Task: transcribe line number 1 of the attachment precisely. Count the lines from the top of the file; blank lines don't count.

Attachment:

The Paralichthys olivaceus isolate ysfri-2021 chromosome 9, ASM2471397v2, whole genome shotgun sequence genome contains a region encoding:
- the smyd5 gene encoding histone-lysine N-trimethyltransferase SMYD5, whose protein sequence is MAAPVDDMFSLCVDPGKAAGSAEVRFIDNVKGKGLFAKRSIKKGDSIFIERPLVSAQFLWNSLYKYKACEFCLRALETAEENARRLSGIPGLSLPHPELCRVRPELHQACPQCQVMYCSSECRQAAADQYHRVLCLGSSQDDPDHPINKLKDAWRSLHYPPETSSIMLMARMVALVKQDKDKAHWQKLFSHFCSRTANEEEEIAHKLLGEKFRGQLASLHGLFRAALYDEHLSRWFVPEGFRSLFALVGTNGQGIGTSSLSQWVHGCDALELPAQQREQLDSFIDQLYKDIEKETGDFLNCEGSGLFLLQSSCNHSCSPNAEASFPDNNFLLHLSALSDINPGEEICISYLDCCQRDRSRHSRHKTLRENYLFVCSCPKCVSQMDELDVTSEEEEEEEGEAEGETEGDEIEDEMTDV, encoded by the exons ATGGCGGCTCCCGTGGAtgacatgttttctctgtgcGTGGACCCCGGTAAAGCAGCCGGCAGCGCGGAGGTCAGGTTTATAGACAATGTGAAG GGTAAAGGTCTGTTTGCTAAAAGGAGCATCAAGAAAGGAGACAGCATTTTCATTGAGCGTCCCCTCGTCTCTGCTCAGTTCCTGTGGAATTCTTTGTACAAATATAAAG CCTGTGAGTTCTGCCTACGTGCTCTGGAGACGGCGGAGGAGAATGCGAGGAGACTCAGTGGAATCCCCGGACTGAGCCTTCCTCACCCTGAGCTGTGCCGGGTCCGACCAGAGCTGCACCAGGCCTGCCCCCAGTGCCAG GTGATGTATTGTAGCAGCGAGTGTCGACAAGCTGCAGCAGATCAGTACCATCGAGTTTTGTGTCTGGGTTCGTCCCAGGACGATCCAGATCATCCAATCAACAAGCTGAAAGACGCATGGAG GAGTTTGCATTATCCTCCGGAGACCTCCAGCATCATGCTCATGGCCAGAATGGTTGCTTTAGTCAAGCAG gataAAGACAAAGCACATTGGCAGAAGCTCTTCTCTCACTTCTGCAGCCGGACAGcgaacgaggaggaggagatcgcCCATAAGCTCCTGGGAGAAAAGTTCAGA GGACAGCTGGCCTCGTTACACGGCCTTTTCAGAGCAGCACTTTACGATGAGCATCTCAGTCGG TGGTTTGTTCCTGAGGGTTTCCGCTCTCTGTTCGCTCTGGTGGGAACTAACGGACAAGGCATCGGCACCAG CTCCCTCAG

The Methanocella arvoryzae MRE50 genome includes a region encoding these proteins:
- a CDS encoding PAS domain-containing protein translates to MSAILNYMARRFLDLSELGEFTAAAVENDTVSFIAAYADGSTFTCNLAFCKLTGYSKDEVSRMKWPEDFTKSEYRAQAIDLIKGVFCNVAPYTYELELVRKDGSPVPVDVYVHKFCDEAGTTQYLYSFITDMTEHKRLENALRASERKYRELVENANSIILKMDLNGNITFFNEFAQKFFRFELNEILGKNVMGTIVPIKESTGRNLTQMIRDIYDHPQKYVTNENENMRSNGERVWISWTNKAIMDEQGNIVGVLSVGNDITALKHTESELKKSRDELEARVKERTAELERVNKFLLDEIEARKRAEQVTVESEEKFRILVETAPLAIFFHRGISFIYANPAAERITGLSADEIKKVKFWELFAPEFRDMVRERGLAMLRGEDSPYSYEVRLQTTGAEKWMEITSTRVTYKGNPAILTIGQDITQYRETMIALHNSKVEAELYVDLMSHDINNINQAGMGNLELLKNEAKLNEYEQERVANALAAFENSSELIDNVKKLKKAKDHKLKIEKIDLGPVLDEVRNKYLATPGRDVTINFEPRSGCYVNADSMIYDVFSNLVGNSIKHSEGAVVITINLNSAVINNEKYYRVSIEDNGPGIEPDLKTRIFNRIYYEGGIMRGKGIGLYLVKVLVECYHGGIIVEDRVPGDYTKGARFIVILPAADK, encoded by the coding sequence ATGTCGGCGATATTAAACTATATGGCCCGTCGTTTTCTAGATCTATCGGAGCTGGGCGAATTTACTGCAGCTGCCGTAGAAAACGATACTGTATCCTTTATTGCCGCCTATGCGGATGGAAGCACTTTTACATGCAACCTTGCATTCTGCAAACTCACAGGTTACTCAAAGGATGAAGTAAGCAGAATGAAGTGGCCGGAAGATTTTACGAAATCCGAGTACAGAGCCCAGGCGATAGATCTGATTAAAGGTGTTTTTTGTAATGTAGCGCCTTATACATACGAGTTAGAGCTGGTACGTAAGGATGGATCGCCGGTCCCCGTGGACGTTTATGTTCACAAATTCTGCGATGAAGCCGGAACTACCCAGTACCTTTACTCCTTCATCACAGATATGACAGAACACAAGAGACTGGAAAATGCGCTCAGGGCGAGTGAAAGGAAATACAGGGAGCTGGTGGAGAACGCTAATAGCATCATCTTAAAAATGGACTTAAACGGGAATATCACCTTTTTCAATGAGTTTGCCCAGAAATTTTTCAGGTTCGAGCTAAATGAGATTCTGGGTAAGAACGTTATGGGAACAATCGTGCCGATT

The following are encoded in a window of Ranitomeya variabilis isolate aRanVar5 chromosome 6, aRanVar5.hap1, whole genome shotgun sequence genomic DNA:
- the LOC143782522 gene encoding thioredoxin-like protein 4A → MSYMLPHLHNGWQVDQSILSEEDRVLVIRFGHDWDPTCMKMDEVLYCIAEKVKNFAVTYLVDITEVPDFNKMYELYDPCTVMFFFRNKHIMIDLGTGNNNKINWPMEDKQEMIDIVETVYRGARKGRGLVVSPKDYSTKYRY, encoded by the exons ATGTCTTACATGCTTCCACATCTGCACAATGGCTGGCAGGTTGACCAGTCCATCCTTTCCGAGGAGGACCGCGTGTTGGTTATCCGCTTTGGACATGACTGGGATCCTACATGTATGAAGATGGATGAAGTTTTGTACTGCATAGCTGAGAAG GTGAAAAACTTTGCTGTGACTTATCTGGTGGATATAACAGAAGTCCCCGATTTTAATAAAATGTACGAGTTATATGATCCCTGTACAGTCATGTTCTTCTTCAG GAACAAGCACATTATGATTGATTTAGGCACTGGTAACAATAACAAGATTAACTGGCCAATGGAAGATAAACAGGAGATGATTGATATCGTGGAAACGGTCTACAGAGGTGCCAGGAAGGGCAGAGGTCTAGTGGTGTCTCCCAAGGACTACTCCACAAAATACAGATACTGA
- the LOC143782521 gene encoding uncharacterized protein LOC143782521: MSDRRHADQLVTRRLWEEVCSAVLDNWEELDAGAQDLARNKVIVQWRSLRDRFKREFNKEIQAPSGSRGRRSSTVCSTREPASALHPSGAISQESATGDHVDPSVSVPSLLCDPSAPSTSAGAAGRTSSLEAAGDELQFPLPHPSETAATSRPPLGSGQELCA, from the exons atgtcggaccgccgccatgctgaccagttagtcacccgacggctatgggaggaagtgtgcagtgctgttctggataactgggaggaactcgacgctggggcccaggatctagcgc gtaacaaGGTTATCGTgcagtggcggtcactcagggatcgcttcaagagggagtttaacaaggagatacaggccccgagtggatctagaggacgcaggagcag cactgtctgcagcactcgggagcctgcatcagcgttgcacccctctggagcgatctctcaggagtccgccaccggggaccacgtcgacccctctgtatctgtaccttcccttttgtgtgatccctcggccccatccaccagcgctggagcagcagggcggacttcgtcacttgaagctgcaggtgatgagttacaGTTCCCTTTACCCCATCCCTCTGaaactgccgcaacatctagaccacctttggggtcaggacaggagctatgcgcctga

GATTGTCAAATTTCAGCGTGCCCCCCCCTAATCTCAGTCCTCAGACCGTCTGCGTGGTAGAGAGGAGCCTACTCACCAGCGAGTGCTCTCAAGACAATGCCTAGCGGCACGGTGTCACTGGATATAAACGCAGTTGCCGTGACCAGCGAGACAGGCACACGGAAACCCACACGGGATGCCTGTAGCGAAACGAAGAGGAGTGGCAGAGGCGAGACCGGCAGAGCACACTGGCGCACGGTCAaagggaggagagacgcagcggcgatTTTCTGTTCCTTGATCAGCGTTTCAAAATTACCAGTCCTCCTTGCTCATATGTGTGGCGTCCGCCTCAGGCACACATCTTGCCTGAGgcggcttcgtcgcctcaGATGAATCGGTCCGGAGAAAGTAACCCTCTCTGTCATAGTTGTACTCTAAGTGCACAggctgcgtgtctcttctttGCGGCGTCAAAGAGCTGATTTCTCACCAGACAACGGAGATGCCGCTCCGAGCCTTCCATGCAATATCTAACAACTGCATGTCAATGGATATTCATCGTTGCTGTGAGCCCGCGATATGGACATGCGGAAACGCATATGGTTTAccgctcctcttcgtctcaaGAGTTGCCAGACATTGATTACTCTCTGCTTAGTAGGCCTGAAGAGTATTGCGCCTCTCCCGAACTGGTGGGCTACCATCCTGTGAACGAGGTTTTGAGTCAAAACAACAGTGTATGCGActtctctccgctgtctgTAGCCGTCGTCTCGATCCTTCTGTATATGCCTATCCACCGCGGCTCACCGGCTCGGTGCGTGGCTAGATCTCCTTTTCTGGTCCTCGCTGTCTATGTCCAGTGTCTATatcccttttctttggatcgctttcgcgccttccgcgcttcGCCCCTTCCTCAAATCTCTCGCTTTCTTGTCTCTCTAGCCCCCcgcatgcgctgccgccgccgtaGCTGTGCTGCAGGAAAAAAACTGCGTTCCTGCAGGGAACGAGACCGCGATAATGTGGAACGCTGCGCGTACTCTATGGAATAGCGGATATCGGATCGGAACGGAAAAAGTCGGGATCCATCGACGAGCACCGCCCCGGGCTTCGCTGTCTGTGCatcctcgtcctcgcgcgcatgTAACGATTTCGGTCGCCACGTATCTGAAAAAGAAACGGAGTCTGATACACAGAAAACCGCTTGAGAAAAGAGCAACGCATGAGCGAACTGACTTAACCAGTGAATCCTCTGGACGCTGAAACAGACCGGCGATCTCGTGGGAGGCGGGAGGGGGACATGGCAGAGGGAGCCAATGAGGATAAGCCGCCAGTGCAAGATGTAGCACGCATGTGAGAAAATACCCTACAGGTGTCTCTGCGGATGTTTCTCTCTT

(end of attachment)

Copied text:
The Paralichthys olivaceus isolate ysfri-2021 chromosome 9, ASM2471397v2, whole genome shotgun sequence genome contains a region encoding: